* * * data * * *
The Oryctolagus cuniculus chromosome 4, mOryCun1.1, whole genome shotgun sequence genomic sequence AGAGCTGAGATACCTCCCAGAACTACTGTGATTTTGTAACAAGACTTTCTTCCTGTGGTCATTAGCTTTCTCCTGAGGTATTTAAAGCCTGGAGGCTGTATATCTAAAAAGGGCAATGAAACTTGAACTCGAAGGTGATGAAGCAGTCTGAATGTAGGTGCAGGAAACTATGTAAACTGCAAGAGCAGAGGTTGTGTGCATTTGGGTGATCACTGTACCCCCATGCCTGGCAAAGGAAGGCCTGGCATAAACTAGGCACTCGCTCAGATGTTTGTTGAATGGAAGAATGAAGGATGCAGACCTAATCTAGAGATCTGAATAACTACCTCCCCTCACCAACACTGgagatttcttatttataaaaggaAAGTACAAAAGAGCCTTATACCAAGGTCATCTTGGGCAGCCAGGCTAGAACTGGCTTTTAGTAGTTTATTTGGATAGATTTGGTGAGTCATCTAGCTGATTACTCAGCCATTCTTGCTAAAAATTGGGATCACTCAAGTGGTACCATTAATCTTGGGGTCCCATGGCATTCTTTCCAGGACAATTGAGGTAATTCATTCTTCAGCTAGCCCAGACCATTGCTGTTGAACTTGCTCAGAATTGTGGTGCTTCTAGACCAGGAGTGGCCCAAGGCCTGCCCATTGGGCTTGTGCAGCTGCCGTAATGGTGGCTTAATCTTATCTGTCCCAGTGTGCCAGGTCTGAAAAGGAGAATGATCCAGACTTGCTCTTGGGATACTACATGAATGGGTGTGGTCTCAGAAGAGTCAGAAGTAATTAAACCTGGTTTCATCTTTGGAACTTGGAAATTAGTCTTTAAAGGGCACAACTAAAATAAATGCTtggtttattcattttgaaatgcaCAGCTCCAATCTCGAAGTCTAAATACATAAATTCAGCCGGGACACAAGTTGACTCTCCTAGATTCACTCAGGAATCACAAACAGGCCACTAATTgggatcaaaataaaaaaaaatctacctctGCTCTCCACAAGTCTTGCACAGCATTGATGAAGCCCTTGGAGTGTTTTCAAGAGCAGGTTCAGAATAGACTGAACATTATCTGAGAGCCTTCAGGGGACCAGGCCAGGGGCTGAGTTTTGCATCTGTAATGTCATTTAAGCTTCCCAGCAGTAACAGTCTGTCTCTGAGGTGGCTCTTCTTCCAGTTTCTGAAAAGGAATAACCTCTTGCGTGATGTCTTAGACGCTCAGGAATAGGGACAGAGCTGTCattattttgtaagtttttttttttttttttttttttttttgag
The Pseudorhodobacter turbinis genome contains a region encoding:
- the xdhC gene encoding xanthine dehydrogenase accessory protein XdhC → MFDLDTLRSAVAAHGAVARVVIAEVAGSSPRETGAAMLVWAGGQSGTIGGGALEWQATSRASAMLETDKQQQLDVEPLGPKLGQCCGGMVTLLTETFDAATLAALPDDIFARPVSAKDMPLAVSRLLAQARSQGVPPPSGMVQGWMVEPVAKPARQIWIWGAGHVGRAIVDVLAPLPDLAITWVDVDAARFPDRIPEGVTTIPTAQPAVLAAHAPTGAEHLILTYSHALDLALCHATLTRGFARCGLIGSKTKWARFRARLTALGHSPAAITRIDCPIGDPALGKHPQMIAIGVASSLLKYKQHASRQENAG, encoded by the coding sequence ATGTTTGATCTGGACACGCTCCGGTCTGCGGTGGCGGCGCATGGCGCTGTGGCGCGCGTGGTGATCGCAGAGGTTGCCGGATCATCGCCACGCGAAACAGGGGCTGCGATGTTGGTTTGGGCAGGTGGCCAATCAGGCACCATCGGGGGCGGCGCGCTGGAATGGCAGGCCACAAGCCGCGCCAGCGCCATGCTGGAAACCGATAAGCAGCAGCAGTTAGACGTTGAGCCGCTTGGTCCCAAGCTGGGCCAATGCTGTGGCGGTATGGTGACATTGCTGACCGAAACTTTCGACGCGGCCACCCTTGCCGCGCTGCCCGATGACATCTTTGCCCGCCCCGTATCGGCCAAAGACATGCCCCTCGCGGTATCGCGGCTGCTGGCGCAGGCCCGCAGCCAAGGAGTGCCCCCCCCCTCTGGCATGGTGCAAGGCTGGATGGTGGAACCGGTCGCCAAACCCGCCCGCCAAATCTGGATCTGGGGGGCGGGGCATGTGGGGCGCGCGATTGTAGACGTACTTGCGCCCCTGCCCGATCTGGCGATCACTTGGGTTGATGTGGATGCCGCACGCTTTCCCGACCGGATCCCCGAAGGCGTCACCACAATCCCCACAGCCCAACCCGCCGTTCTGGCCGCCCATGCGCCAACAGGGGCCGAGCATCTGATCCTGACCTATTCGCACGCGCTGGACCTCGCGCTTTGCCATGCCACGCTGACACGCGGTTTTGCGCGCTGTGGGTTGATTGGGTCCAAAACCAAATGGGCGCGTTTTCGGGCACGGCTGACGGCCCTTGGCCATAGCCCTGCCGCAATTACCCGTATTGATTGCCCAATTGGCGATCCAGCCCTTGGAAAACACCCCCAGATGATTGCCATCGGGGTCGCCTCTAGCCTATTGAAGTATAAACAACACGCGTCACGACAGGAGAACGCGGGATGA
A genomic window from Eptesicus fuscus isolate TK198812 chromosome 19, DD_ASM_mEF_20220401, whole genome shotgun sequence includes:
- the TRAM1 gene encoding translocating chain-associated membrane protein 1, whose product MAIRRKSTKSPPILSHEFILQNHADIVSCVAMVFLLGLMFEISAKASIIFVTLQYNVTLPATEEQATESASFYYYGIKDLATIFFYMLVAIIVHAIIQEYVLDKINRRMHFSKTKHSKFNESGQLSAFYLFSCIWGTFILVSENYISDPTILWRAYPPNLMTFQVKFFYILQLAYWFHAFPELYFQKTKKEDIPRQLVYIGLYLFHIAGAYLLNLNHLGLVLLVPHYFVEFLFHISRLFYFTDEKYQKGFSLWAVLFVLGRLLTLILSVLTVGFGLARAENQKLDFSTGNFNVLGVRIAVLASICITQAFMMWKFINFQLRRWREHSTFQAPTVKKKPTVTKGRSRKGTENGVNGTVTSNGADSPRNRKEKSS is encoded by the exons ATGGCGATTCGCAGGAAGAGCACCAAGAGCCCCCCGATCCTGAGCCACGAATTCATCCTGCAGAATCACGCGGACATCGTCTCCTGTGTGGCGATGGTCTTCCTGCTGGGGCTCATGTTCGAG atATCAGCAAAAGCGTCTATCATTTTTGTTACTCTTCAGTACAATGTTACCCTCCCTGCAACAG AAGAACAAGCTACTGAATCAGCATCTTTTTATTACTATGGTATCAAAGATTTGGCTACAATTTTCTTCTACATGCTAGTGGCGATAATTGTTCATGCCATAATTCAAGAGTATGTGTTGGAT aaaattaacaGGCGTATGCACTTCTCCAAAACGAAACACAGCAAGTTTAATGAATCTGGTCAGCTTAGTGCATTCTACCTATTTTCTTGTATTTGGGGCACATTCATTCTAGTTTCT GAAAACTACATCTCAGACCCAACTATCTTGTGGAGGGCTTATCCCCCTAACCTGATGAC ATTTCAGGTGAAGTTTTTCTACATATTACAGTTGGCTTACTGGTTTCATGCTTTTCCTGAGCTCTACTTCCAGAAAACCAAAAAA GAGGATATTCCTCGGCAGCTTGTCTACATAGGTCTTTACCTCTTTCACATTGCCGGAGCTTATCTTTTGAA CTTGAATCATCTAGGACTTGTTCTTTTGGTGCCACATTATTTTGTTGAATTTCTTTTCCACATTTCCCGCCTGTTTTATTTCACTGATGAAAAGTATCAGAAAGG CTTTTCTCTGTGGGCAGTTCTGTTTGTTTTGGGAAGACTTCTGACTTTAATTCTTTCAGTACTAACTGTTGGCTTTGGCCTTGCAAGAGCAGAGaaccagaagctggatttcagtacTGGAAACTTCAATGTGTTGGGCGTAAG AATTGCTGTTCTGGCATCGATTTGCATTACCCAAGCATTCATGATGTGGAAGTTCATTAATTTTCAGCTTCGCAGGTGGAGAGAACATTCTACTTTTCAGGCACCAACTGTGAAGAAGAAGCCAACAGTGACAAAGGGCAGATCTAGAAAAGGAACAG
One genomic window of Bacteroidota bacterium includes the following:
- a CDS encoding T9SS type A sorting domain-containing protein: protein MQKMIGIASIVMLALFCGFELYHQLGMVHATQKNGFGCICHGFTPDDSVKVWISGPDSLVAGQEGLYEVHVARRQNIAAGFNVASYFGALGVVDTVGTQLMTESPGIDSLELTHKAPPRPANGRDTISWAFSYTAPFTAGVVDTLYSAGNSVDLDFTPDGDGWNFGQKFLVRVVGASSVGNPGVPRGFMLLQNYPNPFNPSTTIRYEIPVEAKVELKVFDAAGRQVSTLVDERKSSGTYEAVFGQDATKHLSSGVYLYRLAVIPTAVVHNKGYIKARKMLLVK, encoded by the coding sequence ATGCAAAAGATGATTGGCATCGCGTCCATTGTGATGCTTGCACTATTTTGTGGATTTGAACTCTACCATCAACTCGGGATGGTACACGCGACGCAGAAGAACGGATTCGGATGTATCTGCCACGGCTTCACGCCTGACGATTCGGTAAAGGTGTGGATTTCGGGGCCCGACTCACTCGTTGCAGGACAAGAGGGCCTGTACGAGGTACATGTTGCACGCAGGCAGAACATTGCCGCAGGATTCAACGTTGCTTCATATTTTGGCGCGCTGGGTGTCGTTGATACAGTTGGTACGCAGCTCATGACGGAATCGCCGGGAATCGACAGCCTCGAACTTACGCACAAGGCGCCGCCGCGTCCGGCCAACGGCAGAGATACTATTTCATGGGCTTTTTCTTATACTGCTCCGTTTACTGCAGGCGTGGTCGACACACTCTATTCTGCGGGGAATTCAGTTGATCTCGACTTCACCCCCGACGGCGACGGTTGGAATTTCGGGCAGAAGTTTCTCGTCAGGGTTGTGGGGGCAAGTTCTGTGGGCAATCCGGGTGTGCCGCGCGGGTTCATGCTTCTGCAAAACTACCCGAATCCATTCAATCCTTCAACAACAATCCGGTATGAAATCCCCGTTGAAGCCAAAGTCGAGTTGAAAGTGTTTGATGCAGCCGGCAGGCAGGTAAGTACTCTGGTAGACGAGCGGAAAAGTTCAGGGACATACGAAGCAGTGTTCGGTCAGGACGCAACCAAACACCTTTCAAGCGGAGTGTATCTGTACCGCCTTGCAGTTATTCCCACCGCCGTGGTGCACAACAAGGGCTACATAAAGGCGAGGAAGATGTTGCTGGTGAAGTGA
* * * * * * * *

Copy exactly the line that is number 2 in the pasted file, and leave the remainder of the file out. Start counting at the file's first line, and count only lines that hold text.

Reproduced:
The Pseudorhodobacter turbinis genome contains a region encoding: